Friday, November 11, 2005

Walking a tightrope in Singapore

I am fortunate that not only am I able to make a living from photography, but that I can create the time and space to shoot what I want to. I try to make what I enjoy shooting, i.e. portraits, financially viable and succeed sometimes.

The horror stories of making a living as a photographer in Singapore just keep coming up. Younger photographers, some with real talent, ask me how do they make a photographic career in Singapore? Beyond asking them to be true to their vision of photography, I am at a loss too. Here are the issues with being a photographer in Singapore:

1. There are no real standards and benchmarking in Singapore. Anyone who buys a decent 8 megapixel DSLR can become a professional photographer. There are at least a couple of organisations that have tried to band together professional photographers, but to no avail. It is a dog-eat-dog city and it is not just the young photographers that will undercut you, some of the more established photographers with high overheads will do so too. It is a buyer's market and truly, I think that sometimes it would be less stressful and more financially rewarding to work at MacDonald's. Personally, I am still doing this because I am crazily obsessed with making the images that haunt me in my sleep.

2. We have an immature market. A lot of people paying for photographers treat photography on the same level as cleaning the toilet or running a carpark. Famous hawkers probably get more respect than photographers. To some clients,the photographer pushes the button and the camera does the work. In fact quite a few marketing departments will not hire a professional photographer for simpler events. A marketing person with a digital compact with built in flash will suffice. And do you know what? Sometimes you really DO NOT need a professional photographer. The problem is that the entire photographic industry gets tarred with the same brush. So many people are just interested in sharp, bright pictures, with maybe the people in the pictures smiling. For 'artistic' work it is simple to wack on a few filters in photoshop. Let's not talk about concept, design, emotional impact of vision. We live in a practical society where creativity is only needed to find more ways of making money, not improve the quality of life's experiences or *gasp* photographic images.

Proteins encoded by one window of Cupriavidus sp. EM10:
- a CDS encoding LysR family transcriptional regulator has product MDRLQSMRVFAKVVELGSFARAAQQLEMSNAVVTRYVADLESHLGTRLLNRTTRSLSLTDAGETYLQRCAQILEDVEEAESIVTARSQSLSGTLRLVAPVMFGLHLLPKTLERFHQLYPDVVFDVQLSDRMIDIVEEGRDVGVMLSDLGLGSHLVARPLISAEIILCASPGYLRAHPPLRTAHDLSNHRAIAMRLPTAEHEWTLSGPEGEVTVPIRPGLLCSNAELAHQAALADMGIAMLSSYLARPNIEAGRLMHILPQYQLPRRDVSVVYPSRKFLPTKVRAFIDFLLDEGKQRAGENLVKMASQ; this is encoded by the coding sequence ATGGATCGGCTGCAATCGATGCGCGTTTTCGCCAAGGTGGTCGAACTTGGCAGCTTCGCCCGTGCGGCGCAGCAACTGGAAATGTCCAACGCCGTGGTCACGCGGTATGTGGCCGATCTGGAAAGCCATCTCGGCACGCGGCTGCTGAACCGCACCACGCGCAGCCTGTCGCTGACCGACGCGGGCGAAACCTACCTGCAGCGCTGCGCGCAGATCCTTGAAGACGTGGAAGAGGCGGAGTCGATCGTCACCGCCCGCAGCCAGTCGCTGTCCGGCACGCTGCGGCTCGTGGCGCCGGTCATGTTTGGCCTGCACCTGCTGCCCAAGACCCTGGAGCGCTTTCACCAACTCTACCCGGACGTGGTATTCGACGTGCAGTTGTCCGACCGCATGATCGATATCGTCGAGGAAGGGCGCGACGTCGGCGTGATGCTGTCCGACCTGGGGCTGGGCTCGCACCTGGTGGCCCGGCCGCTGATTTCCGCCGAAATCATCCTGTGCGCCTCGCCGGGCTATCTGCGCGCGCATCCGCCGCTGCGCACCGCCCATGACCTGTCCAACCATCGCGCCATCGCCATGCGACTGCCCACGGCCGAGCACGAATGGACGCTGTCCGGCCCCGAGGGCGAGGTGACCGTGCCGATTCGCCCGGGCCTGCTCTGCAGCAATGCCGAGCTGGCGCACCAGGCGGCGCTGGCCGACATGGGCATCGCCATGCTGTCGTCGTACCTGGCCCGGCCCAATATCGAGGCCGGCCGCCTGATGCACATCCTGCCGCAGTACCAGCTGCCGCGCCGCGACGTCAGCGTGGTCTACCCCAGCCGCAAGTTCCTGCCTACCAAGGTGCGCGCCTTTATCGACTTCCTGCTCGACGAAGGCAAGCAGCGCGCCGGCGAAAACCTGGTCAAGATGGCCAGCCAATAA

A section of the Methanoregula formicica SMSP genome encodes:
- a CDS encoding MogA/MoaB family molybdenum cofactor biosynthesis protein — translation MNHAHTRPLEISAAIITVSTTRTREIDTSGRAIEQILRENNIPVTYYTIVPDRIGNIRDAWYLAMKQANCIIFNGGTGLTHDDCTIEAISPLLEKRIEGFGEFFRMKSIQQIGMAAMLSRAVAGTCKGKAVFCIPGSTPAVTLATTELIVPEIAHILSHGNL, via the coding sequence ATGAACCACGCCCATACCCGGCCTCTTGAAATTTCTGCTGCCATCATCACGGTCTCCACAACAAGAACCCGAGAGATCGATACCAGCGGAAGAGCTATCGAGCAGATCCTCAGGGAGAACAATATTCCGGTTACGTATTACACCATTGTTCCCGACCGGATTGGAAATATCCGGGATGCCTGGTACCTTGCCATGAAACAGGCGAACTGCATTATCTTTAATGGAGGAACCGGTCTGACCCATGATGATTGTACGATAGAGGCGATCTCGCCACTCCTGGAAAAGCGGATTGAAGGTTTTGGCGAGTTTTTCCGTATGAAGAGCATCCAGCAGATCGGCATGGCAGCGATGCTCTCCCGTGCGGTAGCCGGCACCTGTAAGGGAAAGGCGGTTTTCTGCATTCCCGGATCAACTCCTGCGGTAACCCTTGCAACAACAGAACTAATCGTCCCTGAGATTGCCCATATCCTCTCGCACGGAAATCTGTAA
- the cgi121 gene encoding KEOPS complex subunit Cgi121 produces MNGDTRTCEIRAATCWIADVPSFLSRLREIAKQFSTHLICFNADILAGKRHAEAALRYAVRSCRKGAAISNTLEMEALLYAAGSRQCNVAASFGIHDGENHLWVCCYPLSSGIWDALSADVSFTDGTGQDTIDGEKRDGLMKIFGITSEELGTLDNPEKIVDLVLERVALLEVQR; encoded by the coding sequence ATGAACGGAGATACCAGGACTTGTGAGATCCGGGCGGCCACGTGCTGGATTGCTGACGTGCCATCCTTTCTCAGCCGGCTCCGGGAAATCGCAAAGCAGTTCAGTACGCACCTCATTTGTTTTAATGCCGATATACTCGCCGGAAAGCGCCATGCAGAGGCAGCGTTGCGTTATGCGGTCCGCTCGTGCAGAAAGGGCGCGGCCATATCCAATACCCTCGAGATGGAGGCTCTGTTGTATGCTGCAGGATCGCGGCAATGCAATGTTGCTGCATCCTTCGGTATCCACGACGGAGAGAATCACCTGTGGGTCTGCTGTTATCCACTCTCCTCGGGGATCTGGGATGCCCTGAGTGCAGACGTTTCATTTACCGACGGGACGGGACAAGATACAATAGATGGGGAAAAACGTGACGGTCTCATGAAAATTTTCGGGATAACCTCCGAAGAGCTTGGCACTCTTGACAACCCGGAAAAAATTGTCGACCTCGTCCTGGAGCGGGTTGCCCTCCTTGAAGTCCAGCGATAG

3. The last issue is probably the most worrying. Theoretically, photographer's can come together to protect themselves and the country can mature to appreciate the finer things in life. The fact is that Singapore is a small market. People working for magazines in Singapore just do not get paid very well. A lot of magazine work is sponsored in the hope that some high paying advertising work comes along. However, for magazines in the American or European market, the number of magazines sold per issue make our local magazine circulation look like chicken shit. So a two page spread in an American magazine can command a 6 figure US$ price tag. What price can a Singaporean magazine charge its advertisers? How much do you think our locally produced magazines can pay their contributers? Someone pointed out to me that given a 6 figure charge for advertising in a magazine, which advertiser would then go on to use a half-baked advertisement? Our advertisers in Singapore will also spend on advertising what they can earn. And honestly folks, we are a small red dot on the world map.

I think that unless you have to energy to chase peanuts for the rest of your life, you have to think big as a photographer in Singapore. You have to find a strategy to go regional or global, either physically like John Clang, or electronically like some photographers who are selling stock images of Asian themes.

Reality checked...

2 comments:

eadwine said...

sigh...can u hear thousands of us nodding between our thoughts to the stuff u just said.think big....hmm..

LG said...

Some 16 years ago, i had a work colleague who was moonlighting as a professional photograher, doing (no prize for guessing)the wedding circuit.

At that time, I was just starting to play around quite seriously photography. So when I was approached to cover a company event, i was surprised that the moonlighter was not asked. On enquiry, i was told that some found the moonlighter's work as "sharp, bright pictures" but lacking "concept, design, emotional impact of vision". They wanted me to capture the mood of the occassion, and other emotive aspects. I was just learning the basics of photography that time.

The moonlighter went on to give up a stable job to become a full-time photographer- i presume quite successfully- doing weddings and corporate work.

That episode taught me one main lesson about making a living from photography in Singapore :
anyone with a camera can pass off as a pro - whether you are a moonlighter or a beginner hobbyist.